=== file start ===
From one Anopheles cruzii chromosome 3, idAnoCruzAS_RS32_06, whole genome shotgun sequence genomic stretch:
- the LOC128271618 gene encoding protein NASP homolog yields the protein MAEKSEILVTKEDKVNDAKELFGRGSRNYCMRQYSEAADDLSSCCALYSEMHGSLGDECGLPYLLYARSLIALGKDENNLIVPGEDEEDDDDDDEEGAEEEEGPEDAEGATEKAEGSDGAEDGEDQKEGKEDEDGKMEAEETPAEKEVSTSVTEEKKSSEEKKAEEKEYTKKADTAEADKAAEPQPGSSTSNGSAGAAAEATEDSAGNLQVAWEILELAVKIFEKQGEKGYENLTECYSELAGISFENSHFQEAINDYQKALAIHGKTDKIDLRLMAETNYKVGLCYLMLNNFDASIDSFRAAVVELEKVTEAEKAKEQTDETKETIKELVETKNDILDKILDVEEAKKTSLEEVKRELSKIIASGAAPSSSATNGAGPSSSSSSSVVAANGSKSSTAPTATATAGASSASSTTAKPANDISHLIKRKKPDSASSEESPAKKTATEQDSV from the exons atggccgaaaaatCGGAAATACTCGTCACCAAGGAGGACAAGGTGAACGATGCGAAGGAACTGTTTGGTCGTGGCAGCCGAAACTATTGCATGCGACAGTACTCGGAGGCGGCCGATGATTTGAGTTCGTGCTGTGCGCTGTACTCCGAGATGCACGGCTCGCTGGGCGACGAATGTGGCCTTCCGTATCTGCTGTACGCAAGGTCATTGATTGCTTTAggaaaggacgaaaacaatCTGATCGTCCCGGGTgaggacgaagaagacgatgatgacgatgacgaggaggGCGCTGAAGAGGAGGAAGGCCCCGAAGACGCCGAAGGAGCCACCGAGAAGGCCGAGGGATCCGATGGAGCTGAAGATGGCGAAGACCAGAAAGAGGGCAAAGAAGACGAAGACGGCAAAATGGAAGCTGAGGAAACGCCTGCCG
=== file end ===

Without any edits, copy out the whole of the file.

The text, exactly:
From one Anopheles cruzii chromosome 3, idAnoCruzAS_RS32_06, whole genome shotgun sequence genomic stretch:
- the LOC128271618 gene encoding protein NASP homolog yields the protein MAEKSEILVTKEDKVNDAKELFGRGSRNYCMRQYSEAADDLSSCCALYSEMHGSLGDECGLPYLLYARSLIALGKDENNLIVPGEDEEDDDDDDEEGAEEEEGPEDAEGATEKAEGSDGAEDGEDQKEGKEDEDGKMEAEETPAEKEVSTSVTEEKKSSEEKKAEEKEYTKKADTAEADKAAEPQPGSSTSNGSAGAAAEATEDSAGNLQVAWEILELAVKIFEKQGEKGYENLTECYSELAGISFENSHFQEAINDYQKALAIHGKTDKIDLRLMAETNYKVGLCYLMLNNFDASIDSFRAAVVELEKVTEAEKAKEQTDETKETIKELVETKNDILDKILDVEEAKKTSLEEVKRELSKIIASGAAPSSSATNGAGPSSSSSSSVVAANGSKSSTAPTATATAGASSASSTTAKPANDISHLIKRKKPDSASSEESPAKKTATEQDSV from the exons atggccgaaaaatCGGAAATACTCGTCACCAAGGAGGACAAGGTGAACGATGCGAAGGAACTGTTTGGTCGTGGCAGCCGAAACTATTGCATGCGACAGTACTCGGAGGCGGCCGATGATTTGAGTTCGTGCTGTGCGCTGTACTCCGAGATGCACGGCTCGCTGGGCGACGAATGTGGCCTTCCGTATCTGCTGTACGCAAGGTCATTGATTGCTTTAggaaaggacgaaaacaatCTGATCGTCCCGGGTgaggacgaagaagacgatgatgacgatgacgaggaggGCGCTGAAGAGGAGGAAGGCCCCGAAGACGCCGAAGGAGCCACCGAGAAGGCCGAGGGATCCGATGGAGCTGAAGATGGCGAAGACCAGAAAGAGGGCAAAGAAGACGAAGACGGCAAAATGGAAGCTGAGGAAACGCCTGCCG